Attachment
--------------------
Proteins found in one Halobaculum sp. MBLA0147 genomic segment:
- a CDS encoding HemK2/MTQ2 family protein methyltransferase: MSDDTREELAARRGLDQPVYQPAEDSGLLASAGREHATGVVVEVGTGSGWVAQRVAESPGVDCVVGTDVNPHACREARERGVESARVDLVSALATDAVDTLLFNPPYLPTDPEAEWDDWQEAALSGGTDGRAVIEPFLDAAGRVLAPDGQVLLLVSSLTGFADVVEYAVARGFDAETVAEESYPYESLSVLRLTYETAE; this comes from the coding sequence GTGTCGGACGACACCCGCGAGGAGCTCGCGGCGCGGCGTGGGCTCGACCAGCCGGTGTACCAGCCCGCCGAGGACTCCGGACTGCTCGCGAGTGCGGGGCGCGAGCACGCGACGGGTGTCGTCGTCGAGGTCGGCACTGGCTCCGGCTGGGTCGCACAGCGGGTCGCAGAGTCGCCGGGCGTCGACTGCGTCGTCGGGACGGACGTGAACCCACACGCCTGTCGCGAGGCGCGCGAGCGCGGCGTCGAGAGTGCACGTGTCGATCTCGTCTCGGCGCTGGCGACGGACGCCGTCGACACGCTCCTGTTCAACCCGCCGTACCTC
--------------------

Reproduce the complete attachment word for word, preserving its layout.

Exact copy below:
Proteins found in one Halobaculum sp. MBLA0147 genomic segment:
- a CDS encoding HemK2/MTQ2 family protein methyltransferase: MSDDTREELAARRGLDQPVYQPAEDSGLLASAGREHATGVVVEVGTGSGWVAQRVAESPGVDCVVGTDVNPHACREARERGVESARVDLVSALATDAVDTLLFNPPYLPTDPEAEWDDWQEAALSGGTDGRAVIEPFLDAAGRVLAPDGQVLLLVSSLTGFADVVEYAVARGFDAETVAEESYPYESLSVLRLTYETAE; this comes from the coding sequence GTGTCGGACGACACCCGCGAGGAGCTCGCGGCGCGGCGTGGGCTCGACCAGCCGGTGTACCAGCCCGCCGAGGACTCCGGACTGCTCGCGAGTGCGGGGCGCGAGCACGCGACGGGTGTCGTCGTCGAGGTCGGCACTGGCTCCGGCTGGGTCGCACAGCGGGTCGCAGAGTCGCCGGGCGTCGACTGCGTCGTCGGGACGGACGTGAACCCACACGCCTGTCGCGAGGCGCGCGAGCGCGGCGTCGAGAGTGCACGTGTCGATCTCGTCTCGGCGCTGGCGACGGACGCCGTCGACACGCTCCTGTTCAACCCGCCGTACCTC